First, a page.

UNICEF and Government of China provide support to Cyclone Idai-affected families in Mozambique under South-South Cooperation Assistance Fund

Report
from UN Children's Fund
Published on 06 Nov 2019 View Original

Aid will go to 1 million children in dire need of assistance

29 October 2019, Beijing – The United Nations Children’s Fund (UNICEF) and China International Development and Cooperation Agency (CIDCA) signed an agreement on 25 October to provide USD 2 million in humanitarian assistance to Mozambique's families and children affected by Cyclone Idai.

Cyclone Idai, which hit southern Africa earlier in March, is the worst disaster to hit the area in decades, affecting an estimated 3 million people, more than half of whom are children, across Malawi, Mozambique and Zimbabwe. Of the three cyclone-affected areas, Mozambique is the most affected country, with 1.85 million people, including 1 million children in dire need of assistance.

“Many children affected by Cyclone Idai are still staying at temporary and overcrowded shelters, which places them at risk of diseases such as diarrhoea, malaria and cholera,” said Cynthia McCaffrey, UNICEF Representative to China. “This contribution from the Government of China will provide much-needed assistance to those children, by providing them with life-saving malaria prevention supplies and medication. It will also strengthen the capacity of community health workers to respond to the needs of children and families.”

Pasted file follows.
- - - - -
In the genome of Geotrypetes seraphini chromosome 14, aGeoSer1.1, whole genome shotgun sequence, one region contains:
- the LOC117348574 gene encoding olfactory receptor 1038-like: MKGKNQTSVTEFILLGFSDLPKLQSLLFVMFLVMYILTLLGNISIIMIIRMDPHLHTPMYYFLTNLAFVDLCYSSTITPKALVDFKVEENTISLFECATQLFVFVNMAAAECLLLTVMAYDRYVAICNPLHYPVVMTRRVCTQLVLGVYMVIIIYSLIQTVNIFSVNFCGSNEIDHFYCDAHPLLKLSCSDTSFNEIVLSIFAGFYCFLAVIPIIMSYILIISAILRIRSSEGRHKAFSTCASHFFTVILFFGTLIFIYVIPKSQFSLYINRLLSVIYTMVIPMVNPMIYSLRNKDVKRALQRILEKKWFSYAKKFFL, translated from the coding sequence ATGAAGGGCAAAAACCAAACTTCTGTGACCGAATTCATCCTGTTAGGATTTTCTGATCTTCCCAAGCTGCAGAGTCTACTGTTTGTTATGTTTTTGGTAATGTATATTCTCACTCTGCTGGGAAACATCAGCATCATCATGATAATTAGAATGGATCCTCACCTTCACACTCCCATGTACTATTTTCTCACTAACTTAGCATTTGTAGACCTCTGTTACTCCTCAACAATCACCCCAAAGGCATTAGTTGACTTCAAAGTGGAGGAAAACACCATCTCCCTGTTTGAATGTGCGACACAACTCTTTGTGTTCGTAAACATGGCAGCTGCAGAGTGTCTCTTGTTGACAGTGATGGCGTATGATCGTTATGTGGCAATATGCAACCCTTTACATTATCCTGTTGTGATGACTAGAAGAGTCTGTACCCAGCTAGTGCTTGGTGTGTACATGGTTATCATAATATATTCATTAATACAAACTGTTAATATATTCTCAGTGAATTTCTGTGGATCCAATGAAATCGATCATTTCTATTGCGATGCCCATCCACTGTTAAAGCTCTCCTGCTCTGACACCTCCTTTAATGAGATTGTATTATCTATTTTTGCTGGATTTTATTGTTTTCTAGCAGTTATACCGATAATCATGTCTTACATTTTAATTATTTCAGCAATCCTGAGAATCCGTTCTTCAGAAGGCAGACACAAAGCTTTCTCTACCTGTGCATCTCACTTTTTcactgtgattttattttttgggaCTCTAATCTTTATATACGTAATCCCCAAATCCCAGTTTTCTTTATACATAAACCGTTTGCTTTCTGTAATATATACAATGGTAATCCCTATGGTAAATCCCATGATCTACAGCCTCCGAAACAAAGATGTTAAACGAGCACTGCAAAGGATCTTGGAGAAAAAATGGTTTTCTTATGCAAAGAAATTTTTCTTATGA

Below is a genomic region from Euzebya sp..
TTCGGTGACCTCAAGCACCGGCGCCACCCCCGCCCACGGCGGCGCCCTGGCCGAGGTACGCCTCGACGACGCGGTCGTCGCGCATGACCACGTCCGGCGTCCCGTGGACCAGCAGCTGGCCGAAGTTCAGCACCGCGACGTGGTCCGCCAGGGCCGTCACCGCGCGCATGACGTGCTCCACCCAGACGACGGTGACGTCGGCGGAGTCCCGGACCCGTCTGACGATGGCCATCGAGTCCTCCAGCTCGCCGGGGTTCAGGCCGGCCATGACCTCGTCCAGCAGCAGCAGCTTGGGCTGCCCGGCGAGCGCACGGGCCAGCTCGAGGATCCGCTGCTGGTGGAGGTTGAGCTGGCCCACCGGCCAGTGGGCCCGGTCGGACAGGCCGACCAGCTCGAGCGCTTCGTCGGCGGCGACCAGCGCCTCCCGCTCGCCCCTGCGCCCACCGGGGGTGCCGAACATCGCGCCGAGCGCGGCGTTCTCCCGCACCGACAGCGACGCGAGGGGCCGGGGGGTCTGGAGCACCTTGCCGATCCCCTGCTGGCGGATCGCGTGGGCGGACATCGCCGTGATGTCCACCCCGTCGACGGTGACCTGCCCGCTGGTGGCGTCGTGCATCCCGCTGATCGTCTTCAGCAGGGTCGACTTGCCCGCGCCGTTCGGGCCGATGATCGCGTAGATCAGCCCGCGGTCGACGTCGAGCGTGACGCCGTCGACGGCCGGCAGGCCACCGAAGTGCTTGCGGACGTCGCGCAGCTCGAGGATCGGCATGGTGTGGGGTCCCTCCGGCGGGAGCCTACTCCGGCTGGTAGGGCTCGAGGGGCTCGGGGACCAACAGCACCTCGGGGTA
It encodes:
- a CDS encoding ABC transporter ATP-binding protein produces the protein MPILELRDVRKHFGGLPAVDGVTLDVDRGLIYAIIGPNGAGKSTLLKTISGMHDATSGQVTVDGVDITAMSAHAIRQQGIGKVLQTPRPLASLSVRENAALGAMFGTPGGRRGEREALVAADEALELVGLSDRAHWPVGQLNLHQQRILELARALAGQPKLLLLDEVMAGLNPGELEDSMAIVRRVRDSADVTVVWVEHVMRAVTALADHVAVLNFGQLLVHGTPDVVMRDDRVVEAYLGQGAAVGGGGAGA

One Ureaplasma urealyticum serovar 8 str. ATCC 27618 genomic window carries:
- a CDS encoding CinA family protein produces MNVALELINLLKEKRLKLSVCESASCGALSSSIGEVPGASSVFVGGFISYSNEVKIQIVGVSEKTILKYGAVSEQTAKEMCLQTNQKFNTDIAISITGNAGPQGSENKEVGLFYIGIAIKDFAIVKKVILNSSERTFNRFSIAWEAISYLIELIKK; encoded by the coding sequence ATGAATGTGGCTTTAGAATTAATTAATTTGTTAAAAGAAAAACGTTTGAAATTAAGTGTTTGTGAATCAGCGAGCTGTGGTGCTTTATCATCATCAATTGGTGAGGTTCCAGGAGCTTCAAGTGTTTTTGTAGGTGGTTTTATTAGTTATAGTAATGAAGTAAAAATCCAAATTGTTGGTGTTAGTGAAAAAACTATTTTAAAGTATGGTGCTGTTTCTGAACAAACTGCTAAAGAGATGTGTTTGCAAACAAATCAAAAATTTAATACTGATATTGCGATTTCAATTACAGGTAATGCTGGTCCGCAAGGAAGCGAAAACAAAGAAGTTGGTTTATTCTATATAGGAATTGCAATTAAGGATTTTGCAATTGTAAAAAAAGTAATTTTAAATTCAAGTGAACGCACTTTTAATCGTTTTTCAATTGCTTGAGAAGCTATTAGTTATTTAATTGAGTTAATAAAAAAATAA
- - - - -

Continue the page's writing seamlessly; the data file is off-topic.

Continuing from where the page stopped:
The contribution is part of the Government of China’s South-South Cooperation Assistance Fund (SSCAF).

In 2017, UNICEF and the Chinese government cooperated under the SSCAF framework to provide life-saving nutrition treatment for Somali children as well as winter supplies and educational materials for Syrian refugee school children in Lebanon. The total number of beneficiaries of the two projects was 200,000 women and 131,676 children.

Humanitarian assistance is central to UNICEF’s mandate and to realizing the rights of every child. UNICEF responds to more than 300 humanitarian situations every year.